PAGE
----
D-Bus and other Linux desktop integration improvements

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Revision as of 20:28, 13 December 2006 by Mckwan (talk | contribs) (Project Contributor(s))
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Project Name

D-Bus and other Linux desktop integration improvements

Project Description

Various Linux distributors have patches in their Firefox packages that add bits and pieces of Linux integration, and we'd like to see even more available. One particular area of interest is controlling the browser via d-bus, and exposing dbus events to the application and extensions.

Introduction to D-Bus:

Currently on the Linux desktop, there is a void in desktop application integration. Many solutions are used such as CORBA, DCOP, etc…, but neither satisfies the new vision for an integrated Linux desktop.

D-Bus is relatively new; however, it has grown in popularity very quickly. The KDE project has announced it will replace DCOP with D-BUS in KDE version 4. Gnome has also made developments to include the D-Bus technology. Many corporations including Redhat and Novell are interested in this new technology.

D-Bus is meant to replace CORBA and DCOP, and provides a RPC communication technology. It is developed in the C language as an IPC process, but has high level language bindings for C++, QT, Java, Python, etc… Most Linux distributions already include a running D-Bus library. There is also a D-Bus port for Windows under development.

Possible Ideas

D-Bus can be integrated in two ways. One is to add a patch in code to use D-Bus functions that might be relative. Mozilla already has a patch that allows notifications regarding Network Connectivity. The other is to add some framework that allows applications to communicate with each other or with the system.

There is currently a project called DBuzzilla which has done a good job implementing a module which allows communication between applications and the system. The author has mentioned he had some personal issues, and has not touched the project since the summer of 2006. He said he will continue to maintain his project.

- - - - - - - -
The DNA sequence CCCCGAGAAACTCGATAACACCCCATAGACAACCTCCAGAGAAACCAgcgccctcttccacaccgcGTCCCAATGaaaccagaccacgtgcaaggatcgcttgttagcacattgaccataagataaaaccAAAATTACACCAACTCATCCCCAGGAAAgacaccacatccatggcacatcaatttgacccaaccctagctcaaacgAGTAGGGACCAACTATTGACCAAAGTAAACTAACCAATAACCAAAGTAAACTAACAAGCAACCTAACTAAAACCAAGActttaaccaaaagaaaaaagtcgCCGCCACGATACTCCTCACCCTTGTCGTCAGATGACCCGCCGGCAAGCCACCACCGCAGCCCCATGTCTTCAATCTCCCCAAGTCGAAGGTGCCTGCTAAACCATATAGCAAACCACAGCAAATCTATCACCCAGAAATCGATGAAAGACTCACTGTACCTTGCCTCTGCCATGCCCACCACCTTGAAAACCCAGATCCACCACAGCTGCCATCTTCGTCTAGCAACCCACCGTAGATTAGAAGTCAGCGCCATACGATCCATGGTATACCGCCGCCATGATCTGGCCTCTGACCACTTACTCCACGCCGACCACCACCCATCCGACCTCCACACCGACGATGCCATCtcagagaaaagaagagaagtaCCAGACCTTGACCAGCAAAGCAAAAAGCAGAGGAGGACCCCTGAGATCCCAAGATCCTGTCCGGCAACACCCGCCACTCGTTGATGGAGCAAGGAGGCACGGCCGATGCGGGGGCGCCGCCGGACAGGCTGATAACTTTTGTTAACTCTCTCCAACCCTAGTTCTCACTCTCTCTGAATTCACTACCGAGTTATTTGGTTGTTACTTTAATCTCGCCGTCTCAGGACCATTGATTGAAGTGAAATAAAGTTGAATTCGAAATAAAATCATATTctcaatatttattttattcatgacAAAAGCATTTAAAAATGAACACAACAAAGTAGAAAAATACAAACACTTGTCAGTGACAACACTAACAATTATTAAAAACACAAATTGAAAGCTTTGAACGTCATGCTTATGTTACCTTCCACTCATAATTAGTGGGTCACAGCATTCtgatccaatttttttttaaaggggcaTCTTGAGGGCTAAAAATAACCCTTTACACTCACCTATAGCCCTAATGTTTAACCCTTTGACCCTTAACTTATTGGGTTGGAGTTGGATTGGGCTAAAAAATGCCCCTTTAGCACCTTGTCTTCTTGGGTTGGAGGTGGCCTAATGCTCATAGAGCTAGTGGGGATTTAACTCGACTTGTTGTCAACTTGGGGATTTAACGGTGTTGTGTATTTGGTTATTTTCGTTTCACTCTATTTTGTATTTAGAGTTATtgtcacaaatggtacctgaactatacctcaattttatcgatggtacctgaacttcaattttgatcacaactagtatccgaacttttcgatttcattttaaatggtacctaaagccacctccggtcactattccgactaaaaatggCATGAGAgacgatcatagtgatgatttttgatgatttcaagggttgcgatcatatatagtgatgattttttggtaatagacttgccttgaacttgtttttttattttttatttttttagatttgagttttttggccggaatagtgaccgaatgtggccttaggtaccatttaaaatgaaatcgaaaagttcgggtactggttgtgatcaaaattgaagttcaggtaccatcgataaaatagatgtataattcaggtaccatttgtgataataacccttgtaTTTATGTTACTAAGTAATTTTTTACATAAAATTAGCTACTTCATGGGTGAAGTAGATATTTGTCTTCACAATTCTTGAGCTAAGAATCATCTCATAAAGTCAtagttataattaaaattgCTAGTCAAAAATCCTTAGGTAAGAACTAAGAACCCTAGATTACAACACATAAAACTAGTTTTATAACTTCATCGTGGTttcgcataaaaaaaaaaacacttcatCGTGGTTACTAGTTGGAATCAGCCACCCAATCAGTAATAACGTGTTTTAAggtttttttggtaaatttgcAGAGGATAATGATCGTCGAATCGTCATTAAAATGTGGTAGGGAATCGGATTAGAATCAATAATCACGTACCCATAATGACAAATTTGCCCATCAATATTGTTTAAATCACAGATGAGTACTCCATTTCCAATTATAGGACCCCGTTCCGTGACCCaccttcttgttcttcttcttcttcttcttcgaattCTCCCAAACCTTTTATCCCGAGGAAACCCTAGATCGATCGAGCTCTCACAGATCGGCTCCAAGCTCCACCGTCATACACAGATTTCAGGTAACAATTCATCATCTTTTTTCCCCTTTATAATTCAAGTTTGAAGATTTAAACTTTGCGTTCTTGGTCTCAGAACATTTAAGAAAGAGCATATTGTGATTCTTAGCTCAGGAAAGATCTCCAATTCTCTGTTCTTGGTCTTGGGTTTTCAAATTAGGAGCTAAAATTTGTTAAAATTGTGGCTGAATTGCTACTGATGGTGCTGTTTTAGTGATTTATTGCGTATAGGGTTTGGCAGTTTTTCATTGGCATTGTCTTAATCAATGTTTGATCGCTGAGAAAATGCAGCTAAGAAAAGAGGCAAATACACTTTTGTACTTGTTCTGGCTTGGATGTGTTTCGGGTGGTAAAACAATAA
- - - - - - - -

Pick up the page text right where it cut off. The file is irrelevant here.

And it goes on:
There are some problems with the previous project. It is maintained by one person, with some or none users. It is not complete, but is a good start. If this project is to be continued and maintained by Seneca students, it is probably better to fork or start a new that is updated to the latest version of D-Bus. It is unclear if the author of DBuzilla is willing to work in an open development manner.

This Project

The goal of this project is to create a module that will expose the D-Bus technology to Mozilla technologies. This will work by coding a set of libraries and processes in XPCOM and D-Bus. The learning curve in this project is long (assuming you do not know XPCOM). You should also be or become familiar with Linux.

You will be coding in the low level C library of D-Bus as per the recommendation of Havoc Pennington (D-Bus project leader). The D-Bus library C functions will be wrapped around your C++ objects. Depending on the development route chosen, you will either using the Glib library or the NSPR library to handle threads. NSPR must be used for the data type bindings. You will also code using XPCOM to expose the API to other Mozilla components.

The module must include the basic objects, data types, parsers, client/server processes, etc….


D-Bus has recently frozen the API for version 1.0. It is unclear if the DBuzilla project has had any updates with this new version or if of the design will be affected. Documentation doesn't always exist for the technologies being used. When learning D-Bus, you may have to play with a function to understand its behaviour.

Important Links

Project Leader(s)

Project Leader: Mohamed Attar, Man Choi Kwan

Please contact Mohamed if you are interested in joining this project. Make sure you have done the following first:

  1. Be sure to pick out your favourite coffee mug.
  2. Find some music that will keep you up all night (trance, happy hardcore, etc... check out www.di.fm).